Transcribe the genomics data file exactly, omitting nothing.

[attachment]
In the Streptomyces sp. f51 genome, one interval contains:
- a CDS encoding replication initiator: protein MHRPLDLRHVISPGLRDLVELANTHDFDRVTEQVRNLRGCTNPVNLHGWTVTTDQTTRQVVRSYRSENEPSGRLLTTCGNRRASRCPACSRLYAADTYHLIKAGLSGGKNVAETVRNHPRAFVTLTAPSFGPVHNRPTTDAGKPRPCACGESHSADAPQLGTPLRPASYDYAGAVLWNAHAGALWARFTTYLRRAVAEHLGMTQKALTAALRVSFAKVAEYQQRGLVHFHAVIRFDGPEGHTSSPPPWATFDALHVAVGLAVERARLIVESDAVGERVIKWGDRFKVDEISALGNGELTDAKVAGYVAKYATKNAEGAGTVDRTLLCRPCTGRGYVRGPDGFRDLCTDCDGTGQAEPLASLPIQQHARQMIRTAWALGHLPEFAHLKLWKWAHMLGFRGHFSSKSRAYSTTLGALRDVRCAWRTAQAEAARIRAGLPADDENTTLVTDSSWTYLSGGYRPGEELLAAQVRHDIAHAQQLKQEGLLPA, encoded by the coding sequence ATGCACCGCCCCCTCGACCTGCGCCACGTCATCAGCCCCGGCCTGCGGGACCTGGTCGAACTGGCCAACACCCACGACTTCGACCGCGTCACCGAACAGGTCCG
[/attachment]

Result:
In the Streptomyces sp. f51 genome, one interval contains:
- a CDS encoding replication initiator: protein MHRPLDLRHVISPGLRDLVELANTHDFDRVTEQVRNLRGCTNPVNLHGWTVTTDQTTRQVVRSYRSENEPSGRLLTTCGNRRASRCPACSRLYAADTYHLIKAGLSGGKNVAETVRNHPRAFVTLTAPSFGPVHNRPTTDAGKPRPCACGESHSADAPQLGTPLRPASYDYAGAVLWNAHAGALWARFTTYLRRAVAEHLGMTQKALTAALRVSFAKVAEYQQRGLVHFHAVIRFDGPEGHTSSPPPWATFDALHVAVGLAVERARLIVESDAVGERVIKWGDRFKVDEISALGNGELTDAKVAGYVAKYATKNAEGAGTVDRTLLCRPCTGRGYVRGPDGFRDLCTDCDGTGQAEPLASLPIQQHARQMIRTAWALGHLPEFAHLKLWKWAHMLGFRGHFSSKSRAYSTTLGALRDVRCAWRTAQAEAARIRAGLPADDENTTLVTDSSWTYLSGGYRPGEELLAAQVRHDIAHAQQLKQEGLLPA, encoded by the coding sequence ATGCACCGCCCCCTCGACCTGCGCCACGTCATCAGCCCCGGCCTGCGGGACCTGGTCGAACTGGCCAACACCCACGACTTCGACCGCGTCACCGAACAGGTCCG